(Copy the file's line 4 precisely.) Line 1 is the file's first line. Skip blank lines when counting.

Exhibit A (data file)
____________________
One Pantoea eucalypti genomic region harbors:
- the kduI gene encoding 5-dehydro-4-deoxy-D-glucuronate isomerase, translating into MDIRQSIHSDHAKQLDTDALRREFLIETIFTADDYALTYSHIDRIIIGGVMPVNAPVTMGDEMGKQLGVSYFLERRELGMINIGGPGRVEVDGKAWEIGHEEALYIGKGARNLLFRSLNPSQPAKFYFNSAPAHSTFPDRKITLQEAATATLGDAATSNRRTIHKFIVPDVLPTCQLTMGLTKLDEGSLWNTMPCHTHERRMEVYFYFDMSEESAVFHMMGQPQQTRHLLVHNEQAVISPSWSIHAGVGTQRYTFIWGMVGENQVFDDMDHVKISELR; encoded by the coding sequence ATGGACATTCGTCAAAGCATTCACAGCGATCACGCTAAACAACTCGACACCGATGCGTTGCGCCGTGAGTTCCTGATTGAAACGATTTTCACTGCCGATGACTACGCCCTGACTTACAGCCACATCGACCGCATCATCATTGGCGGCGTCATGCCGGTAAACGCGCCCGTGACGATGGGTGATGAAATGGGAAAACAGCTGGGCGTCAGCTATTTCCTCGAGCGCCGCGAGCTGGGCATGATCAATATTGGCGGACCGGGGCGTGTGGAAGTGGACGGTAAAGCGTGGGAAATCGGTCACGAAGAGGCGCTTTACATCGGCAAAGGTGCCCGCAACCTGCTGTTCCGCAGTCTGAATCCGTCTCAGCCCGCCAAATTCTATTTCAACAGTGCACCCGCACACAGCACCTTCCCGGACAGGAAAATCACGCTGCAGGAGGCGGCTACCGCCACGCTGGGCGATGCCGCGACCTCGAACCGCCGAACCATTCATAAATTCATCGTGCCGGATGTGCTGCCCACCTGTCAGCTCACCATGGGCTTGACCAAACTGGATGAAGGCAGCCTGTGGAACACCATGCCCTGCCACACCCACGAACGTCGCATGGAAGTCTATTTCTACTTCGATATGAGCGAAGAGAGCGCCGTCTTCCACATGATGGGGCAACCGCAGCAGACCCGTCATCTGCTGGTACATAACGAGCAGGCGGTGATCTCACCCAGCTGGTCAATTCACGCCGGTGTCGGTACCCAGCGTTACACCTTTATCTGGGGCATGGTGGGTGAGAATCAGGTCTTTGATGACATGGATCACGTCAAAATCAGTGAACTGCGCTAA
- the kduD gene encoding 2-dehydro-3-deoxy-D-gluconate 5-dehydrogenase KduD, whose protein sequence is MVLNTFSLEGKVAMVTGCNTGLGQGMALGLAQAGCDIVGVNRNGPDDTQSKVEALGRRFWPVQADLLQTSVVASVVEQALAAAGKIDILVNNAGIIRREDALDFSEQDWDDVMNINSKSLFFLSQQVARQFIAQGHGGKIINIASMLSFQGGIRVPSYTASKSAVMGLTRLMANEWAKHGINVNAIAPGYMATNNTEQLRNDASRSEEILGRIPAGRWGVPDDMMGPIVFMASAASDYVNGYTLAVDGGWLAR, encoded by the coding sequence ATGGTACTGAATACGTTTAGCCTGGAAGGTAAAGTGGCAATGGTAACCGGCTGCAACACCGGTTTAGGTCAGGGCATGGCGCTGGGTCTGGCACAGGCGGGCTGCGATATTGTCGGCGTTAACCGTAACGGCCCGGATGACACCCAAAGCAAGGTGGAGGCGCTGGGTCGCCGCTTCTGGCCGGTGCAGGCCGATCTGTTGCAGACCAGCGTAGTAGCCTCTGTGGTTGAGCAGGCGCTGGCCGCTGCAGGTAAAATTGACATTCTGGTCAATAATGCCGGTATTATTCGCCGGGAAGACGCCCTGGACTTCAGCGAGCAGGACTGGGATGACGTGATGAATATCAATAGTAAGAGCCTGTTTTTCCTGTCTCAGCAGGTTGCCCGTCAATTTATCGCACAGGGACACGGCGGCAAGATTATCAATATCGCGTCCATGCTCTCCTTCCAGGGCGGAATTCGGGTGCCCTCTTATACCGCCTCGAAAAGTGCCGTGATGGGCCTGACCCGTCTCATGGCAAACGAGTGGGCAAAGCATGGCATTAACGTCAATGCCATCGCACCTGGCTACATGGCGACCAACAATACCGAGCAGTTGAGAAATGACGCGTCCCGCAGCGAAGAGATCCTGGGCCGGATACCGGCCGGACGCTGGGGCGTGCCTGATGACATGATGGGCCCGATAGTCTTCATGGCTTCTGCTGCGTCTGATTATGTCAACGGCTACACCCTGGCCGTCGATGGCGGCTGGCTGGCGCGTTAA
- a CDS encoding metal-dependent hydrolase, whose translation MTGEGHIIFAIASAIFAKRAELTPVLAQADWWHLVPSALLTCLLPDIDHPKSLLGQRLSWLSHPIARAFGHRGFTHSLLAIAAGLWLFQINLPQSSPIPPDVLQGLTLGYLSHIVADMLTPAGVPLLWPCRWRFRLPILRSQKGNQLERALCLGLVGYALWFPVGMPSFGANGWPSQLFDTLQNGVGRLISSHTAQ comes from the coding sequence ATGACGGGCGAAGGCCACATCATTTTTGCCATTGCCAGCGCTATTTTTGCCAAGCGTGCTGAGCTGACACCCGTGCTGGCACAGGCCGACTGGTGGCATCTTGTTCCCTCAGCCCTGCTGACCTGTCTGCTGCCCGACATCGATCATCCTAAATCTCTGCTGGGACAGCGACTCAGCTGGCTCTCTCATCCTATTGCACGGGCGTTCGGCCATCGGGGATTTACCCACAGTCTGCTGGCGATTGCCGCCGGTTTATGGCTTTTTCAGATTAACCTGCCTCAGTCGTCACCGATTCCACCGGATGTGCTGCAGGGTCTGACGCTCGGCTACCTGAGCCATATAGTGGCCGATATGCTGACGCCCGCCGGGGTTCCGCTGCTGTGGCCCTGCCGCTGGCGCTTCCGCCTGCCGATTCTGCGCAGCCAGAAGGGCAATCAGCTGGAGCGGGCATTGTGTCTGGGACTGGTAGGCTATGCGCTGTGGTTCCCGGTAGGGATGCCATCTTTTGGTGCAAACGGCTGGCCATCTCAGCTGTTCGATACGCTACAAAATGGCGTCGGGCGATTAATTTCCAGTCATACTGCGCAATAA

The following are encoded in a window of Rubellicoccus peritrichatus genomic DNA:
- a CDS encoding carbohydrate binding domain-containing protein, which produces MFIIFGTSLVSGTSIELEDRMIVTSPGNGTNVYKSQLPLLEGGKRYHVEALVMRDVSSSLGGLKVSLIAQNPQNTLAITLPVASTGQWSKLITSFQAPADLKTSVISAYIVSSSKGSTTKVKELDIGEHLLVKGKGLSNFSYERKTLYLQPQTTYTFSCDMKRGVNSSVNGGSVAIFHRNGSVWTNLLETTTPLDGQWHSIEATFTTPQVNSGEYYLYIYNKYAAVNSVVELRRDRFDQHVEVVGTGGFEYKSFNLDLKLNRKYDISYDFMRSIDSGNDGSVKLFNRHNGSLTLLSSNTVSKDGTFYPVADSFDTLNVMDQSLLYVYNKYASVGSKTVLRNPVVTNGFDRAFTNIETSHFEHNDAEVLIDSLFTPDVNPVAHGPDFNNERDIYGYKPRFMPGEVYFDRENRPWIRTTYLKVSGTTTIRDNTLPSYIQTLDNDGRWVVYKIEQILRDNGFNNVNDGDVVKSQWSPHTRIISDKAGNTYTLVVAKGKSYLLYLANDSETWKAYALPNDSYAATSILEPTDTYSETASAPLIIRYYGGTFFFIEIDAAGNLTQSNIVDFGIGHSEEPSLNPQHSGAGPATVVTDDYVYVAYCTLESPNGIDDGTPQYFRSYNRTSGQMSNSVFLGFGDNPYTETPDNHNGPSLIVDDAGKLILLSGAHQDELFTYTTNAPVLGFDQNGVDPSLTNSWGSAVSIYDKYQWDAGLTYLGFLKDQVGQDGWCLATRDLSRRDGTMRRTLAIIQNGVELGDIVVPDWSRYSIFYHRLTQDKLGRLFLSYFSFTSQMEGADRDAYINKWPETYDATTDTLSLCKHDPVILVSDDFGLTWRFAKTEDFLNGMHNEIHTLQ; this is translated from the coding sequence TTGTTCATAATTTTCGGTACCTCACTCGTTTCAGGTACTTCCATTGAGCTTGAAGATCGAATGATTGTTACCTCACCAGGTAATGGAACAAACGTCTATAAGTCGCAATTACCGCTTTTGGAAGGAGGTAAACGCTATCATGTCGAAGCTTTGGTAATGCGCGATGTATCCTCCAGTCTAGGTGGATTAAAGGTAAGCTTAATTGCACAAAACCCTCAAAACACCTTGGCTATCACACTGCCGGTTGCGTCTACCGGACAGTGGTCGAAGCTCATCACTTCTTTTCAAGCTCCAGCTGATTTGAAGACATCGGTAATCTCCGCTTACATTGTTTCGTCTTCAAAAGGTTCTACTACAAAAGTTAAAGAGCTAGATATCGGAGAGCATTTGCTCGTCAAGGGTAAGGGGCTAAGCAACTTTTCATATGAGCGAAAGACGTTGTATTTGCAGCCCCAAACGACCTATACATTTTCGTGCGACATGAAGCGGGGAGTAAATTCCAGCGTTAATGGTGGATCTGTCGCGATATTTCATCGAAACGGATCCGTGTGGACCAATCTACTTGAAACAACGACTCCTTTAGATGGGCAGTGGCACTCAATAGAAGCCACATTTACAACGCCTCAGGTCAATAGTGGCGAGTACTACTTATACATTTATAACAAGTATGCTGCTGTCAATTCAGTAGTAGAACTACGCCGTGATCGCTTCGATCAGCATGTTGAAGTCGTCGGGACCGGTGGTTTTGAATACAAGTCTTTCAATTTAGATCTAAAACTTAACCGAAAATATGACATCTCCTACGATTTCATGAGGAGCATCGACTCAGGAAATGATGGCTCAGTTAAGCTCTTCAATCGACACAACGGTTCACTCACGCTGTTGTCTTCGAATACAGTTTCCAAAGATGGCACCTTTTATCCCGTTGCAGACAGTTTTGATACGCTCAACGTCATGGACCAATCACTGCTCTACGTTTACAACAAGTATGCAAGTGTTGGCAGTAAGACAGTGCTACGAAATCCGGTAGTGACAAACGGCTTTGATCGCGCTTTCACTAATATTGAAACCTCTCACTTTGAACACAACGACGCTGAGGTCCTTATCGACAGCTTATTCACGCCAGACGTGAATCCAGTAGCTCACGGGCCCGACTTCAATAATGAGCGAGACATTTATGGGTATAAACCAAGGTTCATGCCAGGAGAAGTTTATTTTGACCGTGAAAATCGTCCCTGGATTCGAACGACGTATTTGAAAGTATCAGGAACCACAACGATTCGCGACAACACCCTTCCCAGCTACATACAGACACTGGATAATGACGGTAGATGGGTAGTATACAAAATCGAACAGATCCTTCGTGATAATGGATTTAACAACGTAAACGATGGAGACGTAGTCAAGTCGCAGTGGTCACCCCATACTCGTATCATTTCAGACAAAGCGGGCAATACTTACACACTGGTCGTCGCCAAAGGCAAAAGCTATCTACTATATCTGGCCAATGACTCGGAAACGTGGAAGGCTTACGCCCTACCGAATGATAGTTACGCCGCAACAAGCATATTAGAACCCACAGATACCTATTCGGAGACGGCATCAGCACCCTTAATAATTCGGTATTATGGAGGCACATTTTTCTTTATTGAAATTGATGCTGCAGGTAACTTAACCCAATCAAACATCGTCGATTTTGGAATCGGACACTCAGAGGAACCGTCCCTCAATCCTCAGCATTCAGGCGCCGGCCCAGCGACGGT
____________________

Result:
- a CDS encoding metal-dependent hydrolase, whose translation MTGEGHIIFAIASAIFAKRAELTPVLAQADWWHLVPSALLTCLLPDIDHPKSLLGQRLSWLSHPIARAFGHRGFTHSLLAIAAGLWLFQINLPQSSPIPPDVLQGLTLGYLSHIVADMLTPAGVPLLWPCRWRFRLPILRSQKGNQLERALCLGLVGYALWFPVGMPSFGANGWPSQLFDTLQNGVGRLISSHTAQ comes from the coding sequence ATGACGGGCGAAGGCCACATCATTTTTGCCATTGCCAGCGCTATTTTTGCCAAGCGTGCTGAGCTGACACCCGTGCTGGCACAGGCCGACTGGTGGCATCTTGTTCCCTCAGCCCTGCTGACCTGTCTGCTGCCCGACATCGATCATCCTAAATCTCTGCTGGGACAGCGACTCAGCTGGCTCTCTCATCCTATTGCACGGGCGTTCGGCCATCGGGGATTTACCCACAGTCTGCTGGCGATTGCCGCCGGTTTATGGCTTTTTCAGATTAACCTGCCTCAGTCGTCACCGATTCCACCGGATGTGCTGCAGGGTCTGACGCTCGGCTACCTGAGCCATATAGTGGCCGATATGCTGACGCCCGCCGGGGTTCCGCTGCTGTGGCCCTGCCGCTGGCGCTTCCGCCTGCCGATTCTGCGCAGCCAGAAGGGCAATCAGCTGGAGCGGGCATTGTGTCTGGGACTGGTAGGCTATGCGCTGTGGTTCCCGGTAGGGATGCCATCTTTTGGTGCAAACGGCTGGCCATCTCAGCTGTTCGATACGCTACAAAATGGCGTCGGGCGATTAATTTCCAGTCATACTGCGCAATAA